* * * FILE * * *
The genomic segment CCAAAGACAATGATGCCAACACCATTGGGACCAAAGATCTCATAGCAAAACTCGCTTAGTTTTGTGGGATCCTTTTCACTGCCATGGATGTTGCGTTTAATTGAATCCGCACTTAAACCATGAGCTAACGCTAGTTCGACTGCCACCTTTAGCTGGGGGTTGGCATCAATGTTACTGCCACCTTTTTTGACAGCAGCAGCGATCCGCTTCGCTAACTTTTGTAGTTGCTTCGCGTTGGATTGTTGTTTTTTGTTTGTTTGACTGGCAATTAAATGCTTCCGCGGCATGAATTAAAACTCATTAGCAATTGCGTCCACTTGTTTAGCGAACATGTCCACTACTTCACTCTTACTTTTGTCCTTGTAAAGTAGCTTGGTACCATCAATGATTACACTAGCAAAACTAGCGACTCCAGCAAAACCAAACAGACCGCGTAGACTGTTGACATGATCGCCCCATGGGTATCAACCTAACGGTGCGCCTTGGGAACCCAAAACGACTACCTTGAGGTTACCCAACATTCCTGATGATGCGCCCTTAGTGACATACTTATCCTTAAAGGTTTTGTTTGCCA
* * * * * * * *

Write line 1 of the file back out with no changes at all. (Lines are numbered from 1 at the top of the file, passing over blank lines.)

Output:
The genomic segment CCAAAGACAATGATGCCAACACCATTGGGACCAAAGATCTCATAGCAAAACTCGCTTAGTTTTGTGGGATCCTTTTCACTGCCATGGATGTTGCGTTTAATTGAATCCGCACTTAAACCATGAGCTAACGCTAGTTCGACTGCCACCTTTAGCTGGGGGTTGGCATCAATGTTACTGCCACCTTTTTTGACAGCAGCAGCGATCCGCTTCGCTAACTTTTGTAGTTGCTTCGCGTTGGATTGTTGTTTTTTGTTTGTTTGACTGGCAATTAAATGCTTCCGCGGCATGAATTAAAACTCATTAGCAATTGCGTCCACTTGTTTAGCGAACATGTCCACTACTTCACTCTTACTTTTGTCCTTGTAAAGTAGCTTGGTACCATCAATGATTACACTAGCAAAACTAGCGACTCCAGCAAAACCAAACAGACCGCGTAGACTGTTGACATGATCGCCCCATGGGTATCAACCTAACGGTGCGCCTTGGGAACCCAAAACGACTACCTTGAGGTTACCCAACATTCCTGATGATGCGCCCTTAGTGACATACTTATCCTTAAAGGTTTTGTTTGCCA